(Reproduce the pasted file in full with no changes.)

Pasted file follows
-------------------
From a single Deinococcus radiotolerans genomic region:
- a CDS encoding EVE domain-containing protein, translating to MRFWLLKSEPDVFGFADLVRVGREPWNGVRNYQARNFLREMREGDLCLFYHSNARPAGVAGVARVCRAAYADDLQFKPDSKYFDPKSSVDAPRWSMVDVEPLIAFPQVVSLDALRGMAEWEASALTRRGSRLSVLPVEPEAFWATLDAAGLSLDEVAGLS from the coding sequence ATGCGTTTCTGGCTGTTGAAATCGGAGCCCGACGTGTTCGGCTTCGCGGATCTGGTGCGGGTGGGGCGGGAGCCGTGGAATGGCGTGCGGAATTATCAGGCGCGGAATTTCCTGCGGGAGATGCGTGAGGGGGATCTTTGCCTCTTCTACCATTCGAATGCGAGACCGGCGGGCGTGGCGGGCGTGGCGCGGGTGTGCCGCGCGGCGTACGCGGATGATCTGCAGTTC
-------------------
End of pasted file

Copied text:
From a single Deinococcus radiotolerans genomic region:
- a CDS encoding EVE domain-containing protein, translating to MRFWLLKSEPDVFGFADLVRVGREPWNGVRNYQARNFLREMREGDLCLFYHSNARPAGVAGVARVCRAAYADDLQFKPDSKYFDPKSSVDAPRWSMVDVEPLIAFPQVVSLDALRGMAEWEASALTRRGSRLSVLPVEPEAFWATLDAAGLSLDEVAGLS from the coding sequence ATGCGTTTCTGGCTGTTGAAATCGGAGCCCGACGTGTTCGGCTTCGCGGATCTGGTGCGGGTGGGGCGGGAGCCGTGGAATGGCGTGCGGAATTATCAGGCGCGGAATTTCCTGCGGGAGATGCGTGAGGGGGATCTTTGCCTCTTCTACCATTCGAATGCGAGACCGGCGGGCGTGGCGGGCGTGGCGCGGGTGTGCCGCGCGGCGTACGCGGATGATCTGCAGTTC